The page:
Summer of 1945

April 4th, 2013 by admin

Midsummer of 1945, the Second World War ended. I was 6 years old. That spring, I entered the very strict private boarding school in the mountain outside the city of Osaka. The mountain was full of wild cherry blossoms, slight gentle sweet fragrance filled up the area of the school. Japanese mountain cherries are so different from the ones by the Potomac River, each flower is tiny and independent and 5 petals are all singles – so delicate. But together, visually it forms like a pink cloud. Then when the wind gently caresses, all pink petals fall down dancing like snowflakes, then covers the ground in white-pink, as if pink carpet is laid. I enjoyed so much lying down on it and let all the pedals fell on my face and my body soaking deep into the sweet fragrance. It was a heavenly place. But school curriculum was vigorous. Every morning when the east sky became slightly white, we ran up to the top of the mountain and did short Yoga- like exercise till the sunrise. We put hands together to salute the sun and thank the universe for allowing us being there. We also thanked our ancestors and our Emperor by reciting some verses honoring him, for which to this day I don’t understand because the words were in archaic Japanese. I felt each morning extremely purified and happy at this moment. Then we came back down to the school, ate thin porridge of mainly wild edible plants and potato or barley. Portion was very small but it was so delicious. By the summer, food was very scarce. There was of course no rice because all crops had to be sent to soldiers. When rained, we went out to gather the snails and they were roasted for that night’s dinner. In the sunny afternoon we collected grasshoppers and the cook flied them and they were delicious. and crunchy The lunch consisted of about 20 roasted soybeans. We had to chew 50 times each pea. They were delicious, too, soft sweetness melted in my mouth by each bite. We have nothing of sweet candies, chocolate and knickknacks. Perhaps we were hungry but I don’t recall that. Every afternoon we were in the field caring our vegetables, playing with chickens and, in June, we learned how to plant the small rice plants into the muddy ground. All in all we were very happy, peaceful and studied very hard. Each Saturday afternoon, my mother and one of our male servants, often a gardener, came to pick us up (my elder sister, me and 2 cousins) for the weekend to which we looked forward so much.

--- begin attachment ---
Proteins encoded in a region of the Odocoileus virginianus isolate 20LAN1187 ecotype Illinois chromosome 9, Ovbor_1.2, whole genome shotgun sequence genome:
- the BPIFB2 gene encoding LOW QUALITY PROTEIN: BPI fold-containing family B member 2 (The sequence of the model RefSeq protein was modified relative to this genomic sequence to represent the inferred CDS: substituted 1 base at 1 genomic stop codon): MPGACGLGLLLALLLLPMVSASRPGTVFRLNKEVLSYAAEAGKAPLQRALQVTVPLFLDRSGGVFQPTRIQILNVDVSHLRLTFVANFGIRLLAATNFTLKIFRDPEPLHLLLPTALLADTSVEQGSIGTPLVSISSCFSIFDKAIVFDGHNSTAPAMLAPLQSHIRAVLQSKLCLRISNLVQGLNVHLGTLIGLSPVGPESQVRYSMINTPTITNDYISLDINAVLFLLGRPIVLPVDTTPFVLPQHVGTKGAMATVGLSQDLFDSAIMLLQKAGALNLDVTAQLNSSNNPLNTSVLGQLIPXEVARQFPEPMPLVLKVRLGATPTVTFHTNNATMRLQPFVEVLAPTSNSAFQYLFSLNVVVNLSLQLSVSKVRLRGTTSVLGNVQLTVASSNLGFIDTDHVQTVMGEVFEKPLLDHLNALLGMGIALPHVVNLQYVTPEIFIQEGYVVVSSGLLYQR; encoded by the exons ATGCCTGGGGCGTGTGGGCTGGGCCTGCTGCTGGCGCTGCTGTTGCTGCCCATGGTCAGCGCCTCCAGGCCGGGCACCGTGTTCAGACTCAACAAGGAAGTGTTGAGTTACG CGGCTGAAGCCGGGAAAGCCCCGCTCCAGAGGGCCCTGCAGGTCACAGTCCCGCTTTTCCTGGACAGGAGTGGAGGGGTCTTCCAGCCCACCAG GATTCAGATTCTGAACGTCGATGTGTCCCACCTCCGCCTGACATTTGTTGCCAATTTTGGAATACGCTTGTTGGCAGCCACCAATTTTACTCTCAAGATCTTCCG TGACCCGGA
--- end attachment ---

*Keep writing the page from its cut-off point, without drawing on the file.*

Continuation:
That Saturday early August, my mother did not come. I watched in tears the huge orange ball of sunset. I was forever staring at the dirt road leading up to the school till the path disappeared into the darkness. Time passed so slowly. I saw the road no more. A teacher ordered me to go to bed and I cried into a sleep. In the middle of the night, we were woken up. “Your mother and servant are here!” shouted my teacher. They told us there was no train, and road and bridges were blocked as American was supposed to attack us. They walked over 20 miles to fetch us, and we were going to walk back!! We started descending from the mountain. My mother told us not to use flashlights because enemy planes can spot us. Suddenly the air raid began. Many. many B29 passed right above our head, so close, with thundering noises. Then I saw a beautiful sight of fire works at Osaka City down below. It was so fast. Then the fireworks became huge and long fire. It seemed to extend forever left to right. On gardener gave me a huge red tomato as big as my face. I bite into it, watching fireworks below. The delicious and juicy fragrance filled my mouth and the whole body..

We run, hiding between rocks and trees from bombs as a few came near us. Then we waited in a cave, cuddling together. Then suddenly, it was silent. We started to walk down, and walked along the train tracks. I was on the shoulder of the gardener. My mother was leading to sing all the folk songs and children’s songs we knew as we marched. The moon was very blight and stars were so numerous. The Milky Way ran across the whole sky. The sky gradually became white and the sun rose. and we finally got to our country estate.. Grandmother gave us the cooked sweet potatoes. It was so delicious, and I fell into deep sleep in my futon. The next night, relatives who escaped and survived the raid arrived to our home. Their legs and arms were broken, tied up to sticks, their clothes were burned and torn, smell of burned flesh was horrible and terribly dirty. I cried. That night, the entire Osaka was burned – all children, women, and old folks with all their belongings and their homes. There were no husbands or sons because all male were in the army. In fact, in entire Osaka’s, no, entire Japan’s household, there were no male. Two of our cousins did not make out of the fire. But three (one grand aunt, and two daughters) made it. Forever after, I saw on one of the daughter’s face a huge burn scar. which she still has, I imagine.